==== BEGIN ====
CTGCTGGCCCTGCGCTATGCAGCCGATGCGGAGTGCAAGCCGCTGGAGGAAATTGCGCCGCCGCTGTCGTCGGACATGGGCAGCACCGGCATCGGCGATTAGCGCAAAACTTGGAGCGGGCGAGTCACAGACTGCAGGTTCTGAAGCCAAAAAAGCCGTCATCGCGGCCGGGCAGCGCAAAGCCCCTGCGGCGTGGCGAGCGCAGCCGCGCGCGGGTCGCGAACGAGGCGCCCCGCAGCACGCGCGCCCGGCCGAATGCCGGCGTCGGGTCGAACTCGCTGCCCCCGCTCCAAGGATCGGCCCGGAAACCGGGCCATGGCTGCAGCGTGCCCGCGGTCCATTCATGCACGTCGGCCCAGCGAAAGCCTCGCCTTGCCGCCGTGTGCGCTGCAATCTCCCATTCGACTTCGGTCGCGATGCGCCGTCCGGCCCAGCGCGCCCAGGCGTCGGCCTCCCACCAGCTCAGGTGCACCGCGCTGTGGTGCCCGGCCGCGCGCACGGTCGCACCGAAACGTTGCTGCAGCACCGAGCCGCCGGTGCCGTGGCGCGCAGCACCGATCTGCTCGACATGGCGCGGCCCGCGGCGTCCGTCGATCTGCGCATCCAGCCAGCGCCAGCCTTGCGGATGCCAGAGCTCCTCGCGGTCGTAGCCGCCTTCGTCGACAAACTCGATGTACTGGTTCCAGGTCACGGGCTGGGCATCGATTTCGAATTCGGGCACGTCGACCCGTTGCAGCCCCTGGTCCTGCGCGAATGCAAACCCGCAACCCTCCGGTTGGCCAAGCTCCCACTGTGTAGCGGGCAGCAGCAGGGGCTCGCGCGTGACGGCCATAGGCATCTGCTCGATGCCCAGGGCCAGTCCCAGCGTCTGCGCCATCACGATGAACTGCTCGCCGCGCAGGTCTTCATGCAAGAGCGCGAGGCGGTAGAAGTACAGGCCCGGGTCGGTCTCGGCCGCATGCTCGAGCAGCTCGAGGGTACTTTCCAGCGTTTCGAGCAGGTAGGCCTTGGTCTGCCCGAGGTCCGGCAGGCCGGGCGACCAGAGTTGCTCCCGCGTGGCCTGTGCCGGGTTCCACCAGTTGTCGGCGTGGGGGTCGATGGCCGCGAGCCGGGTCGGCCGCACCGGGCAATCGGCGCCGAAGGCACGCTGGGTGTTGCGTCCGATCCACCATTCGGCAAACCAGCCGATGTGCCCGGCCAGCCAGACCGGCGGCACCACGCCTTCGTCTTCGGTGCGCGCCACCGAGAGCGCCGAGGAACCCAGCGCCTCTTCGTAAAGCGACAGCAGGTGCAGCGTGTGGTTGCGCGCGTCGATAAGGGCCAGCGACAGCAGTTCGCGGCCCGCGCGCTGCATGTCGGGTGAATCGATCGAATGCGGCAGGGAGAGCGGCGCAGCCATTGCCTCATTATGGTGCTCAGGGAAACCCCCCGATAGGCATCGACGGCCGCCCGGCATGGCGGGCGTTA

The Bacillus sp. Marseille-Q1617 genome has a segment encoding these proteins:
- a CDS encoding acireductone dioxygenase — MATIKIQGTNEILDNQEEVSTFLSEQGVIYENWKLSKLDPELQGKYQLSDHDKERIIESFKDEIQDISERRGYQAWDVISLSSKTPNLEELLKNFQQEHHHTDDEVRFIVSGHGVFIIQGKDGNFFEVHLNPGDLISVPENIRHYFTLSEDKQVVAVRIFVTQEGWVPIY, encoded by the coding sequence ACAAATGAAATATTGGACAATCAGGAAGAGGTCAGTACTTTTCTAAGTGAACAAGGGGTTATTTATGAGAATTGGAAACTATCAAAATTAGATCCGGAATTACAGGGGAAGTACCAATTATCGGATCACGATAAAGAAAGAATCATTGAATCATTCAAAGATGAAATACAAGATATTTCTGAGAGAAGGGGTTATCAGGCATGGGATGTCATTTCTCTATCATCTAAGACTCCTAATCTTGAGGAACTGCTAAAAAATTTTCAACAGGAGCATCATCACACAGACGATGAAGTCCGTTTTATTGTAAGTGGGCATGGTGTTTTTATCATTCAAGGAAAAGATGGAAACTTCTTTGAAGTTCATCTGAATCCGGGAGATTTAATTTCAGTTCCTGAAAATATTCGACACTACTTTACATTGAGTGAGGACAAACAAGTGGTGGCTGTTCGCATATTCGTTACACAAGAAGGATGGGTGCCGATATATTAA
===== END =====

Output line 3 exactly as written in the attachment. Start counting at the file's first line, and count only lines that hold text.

- a CDS encoding acireductone dioxygenase — MATIKIQGTNEILDNQEEVSTFLSEQGVIYENWKLSKLDPELQGKYQLSDHDKERIIESFKDEIQDISERRGYQAWDVISLSSKTPNLEELLKNFQQEHHHTDDEVRFIVSGHGVFIIQGKDGNFFEVHLNPGDLISVPENIRHYFTLSEDKQVVAVRIFVTQEGWVPIY, encoded by the coding sequence ACAAATGAAATATTGGACAATCAGGAAGAGGTCAGTACTTTTCTAAGTGAACAAGGGGTTATTTATGAGAATTGGAAACTATCAAAATTAGATCCGGAATTACAGGGGAAGTACCAATTATCGGATCACGATAAAGAAAGAATCATTGAATCATTCAAAGATGAAATACAAGATATTTCTGAGAGAAGGGGTTATCAGGCATGGGATGTCATTTCTCTATCATCTAAGACTCCTAATCTTGAGGAACTGCTAAAAAATTTTCAACAGGAGCATCATCACACAGACGATGAAGTCCGTTTTATTGTAAGTGGGCATGGTGTTTTTATCATTCAAGGAAAAGATGGAAACTTCTTTGAAGTTCATCTGAATCCGGGAGATTTAATTTCAGTTCCTGAAAATATTCGACACTACTTTACATTGAGTGAGGACAAACAAGTGGTGGCTGTTCGCATATTCGTTACACAAGAAGGATGGGTGCCGATATATTAA